Shout out to Sophia Dawson for featuring Mutulu in the letter “E” of the BLM mural in Foley Square.
James Shelton and Kate Kampmann from the People’s Organization of Community Acupuncture (POCA) have created a series of images honoring 7 people whose life’s work contributed greatly to what we now term Liberation Acupuncture. These are the Ancestors of Liberation Acupuncture.
Gustavo Gutierrez was born in Lima, Peru in 1928. He is an originator and leading proponent of Liberation Theology. The phrase, “a preferential option for the poor” is attributed to him. If a practice doesn’t work for the poorest people, then it doesn’t work. This ethos is foundational to Liberation Acupuncture.
Ignacio Martín-Baró was born in Spain in 1942. He worked largely in El Salvador. A proponent of Liberation Psychology, Baró was adamant that a practice had to be useful and valuable to the popular majority. One could not import a European styled psychology for a Central American peasantry with their differing experiences of imperialism and poverty. Similarly, Liberation Acupuncture must adapt the delivery of healthcare to the
needs of the underserved American people. Baró was assassinated by the US-trained El Salvadorian Army in 1989.
Master Tung Ching Chang was born in Shandong Province, China. c. 1916. He moved to Taiwan during the Chinese revolution. His family lineage of acupuncture used a very different system than what became known as Traditional Chinese Medicine. He would have been prosecuted if he had not conformed. Tung’s acupuncture makes great use of distal points, allowing him to treat 100 people in a day and making it ideal for community acupuncture. Master Tung also stepped out of his family tradition by training many outside practitioners, including Miriam Lee.
Mutulu Shakur was born in Baltimore, in 1950. Shakur became the assistant director of the Lincoln Detox, a community organized drug detoxification clinic in an occupied building at Lincoln Hospital in the South Bronx, which was founded in 1970 by the Black Panther Party, the Republic of New Afrika, and the Young Lords. After its closing Shakur went on to found the Black Acupuncture Advisory Association of North America (BAAANA) as well as the Harlem Institute of Acupuncture. He sought to utilize affordable acupuncture for oppressed, underserved communities. A member of the Black Liberation Army, Shakur has been incarcerated since 1986. There is an ongoing campaign for freedom.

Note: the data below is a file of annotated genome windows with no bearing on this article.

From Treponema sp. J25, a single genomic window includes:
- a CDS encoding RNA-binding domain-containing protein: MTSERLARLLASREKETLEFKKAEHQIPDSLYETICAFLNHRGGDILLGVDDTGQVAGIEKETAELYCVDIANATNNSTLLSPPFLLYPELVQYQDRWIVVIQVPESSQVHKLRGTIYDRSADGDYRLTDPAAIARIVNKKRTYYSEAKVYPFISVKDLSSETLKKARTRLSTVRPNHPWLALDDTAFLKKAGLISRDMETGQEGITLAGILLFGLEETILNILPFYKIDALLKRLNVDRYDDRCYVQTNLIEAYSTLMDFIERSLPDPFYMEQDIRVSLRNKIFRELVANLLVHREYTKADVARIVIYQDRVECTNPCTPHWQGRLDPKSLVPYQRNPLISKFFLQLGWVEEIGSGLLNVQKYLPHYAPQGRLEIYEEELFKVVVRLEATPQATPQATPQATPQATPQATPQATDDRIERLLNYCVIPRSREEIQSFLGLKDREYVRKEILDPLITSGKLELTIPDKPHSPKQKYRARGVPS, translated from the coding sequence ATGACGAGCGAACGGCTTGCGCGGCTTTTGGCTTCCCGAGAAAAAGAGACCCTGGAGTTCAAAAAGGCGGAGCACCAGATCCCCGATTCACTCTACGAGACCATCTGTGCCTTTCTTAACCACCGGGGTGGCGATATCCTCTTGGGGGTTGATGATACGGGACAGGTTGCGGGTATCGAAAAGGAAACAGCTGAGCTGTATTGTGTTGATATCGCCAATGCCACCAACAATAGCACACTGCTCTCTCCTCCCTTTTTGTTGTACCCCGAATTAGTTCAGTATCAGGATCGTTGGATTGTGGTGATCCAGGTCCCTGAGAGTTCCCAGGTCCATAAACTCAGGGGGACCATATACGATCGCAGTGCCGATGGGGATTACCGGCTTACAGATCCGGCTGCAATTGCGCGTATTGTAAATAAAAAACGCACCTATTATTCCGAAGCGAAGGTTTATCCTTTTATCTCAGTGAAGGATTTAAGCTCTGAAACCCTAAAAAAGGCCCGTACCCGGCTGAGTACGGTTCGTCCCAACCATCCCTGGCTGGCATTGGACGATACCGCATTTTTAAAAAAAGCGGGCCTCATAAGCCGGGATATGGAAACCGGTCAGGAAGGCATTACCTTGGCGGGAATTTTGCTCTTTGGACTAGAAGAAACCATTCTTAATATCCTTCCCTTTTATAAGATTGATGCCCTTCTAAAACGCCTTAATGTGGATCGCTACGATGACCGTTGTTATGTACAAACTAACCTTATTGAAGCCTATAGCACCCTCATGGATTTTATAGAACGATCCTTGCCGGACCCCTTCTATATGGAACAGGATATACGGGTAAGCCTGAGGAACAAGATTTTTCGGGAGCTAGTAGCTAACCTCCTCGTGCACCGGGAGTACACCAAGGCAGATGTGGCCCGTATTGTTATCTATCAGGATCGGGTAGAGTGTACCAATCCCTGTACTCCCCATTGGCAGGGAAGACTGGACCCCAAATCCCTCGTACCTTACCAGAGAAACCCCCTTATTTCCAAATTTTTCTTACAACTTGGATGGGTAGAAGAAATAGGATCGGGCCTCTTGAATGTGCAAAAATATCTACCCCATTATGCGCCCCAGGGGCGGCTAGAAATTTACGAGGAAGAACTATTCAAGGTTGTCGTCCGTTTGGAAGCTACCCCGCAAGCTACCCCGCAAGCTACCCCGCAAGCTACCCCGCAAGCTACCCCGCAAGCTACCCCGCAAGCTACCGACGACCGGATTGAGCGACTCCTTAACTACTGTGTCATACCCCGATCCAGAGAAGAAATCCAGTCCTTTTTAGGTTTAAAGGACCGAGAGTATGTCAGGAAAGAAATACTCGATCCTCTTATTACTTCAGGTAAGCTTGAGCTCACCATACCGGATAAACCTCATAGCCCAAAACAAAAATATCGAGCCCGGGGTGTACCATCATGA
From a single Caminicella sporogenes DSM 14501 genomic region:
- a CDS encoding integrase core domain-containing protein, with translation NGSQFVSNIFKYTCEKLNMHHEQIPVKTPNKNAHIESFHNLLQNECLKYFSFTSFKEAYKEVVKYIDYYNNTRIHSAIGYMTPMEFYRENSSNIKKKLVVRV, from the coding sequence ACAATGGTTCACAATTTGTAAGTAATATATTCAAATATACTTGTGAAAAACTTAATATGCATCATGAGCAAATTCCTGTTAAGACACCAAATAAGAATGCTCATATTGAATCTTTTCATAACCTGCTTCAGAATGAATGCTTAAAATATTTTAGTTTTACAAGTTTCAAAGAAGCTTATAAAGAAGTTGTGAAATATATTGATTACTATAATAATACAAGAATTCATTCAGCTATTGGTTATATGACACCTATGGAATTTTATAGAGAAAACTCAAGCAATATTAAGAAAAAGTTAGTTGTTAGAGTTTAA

This is the freshly finished portrait of Dr. Mutulu Shakur by Demont “Peekaso” Pinder. Check out his Instagram to view more!
Sophia Dawson, of I Am Wet Paint, is a Brooklyn based visual artist who has dedicated her life’s work to exposing the stories and experiences of individuals who are striving to overcome the injustices they face. She featured these paintings of Dr. Mutulu Shakur in her “To Be Free” series, a portraits project with current US held political prisoners from the Black Liberation Movement.
Yah need to know about it- Mutulu SHAKUR illustrated by BORISH, designed by JOY Liu, and written by ROBERT Trujillo
About this image: “Yah need to know about it” is about introducing you-the artists, the readers, the parents, the youth, the activists, the beautiful people you are to these folks so u can check em out if they interest you.
Come Bien Books is a collaboration btwn illustrators and writers with a focus on people of color.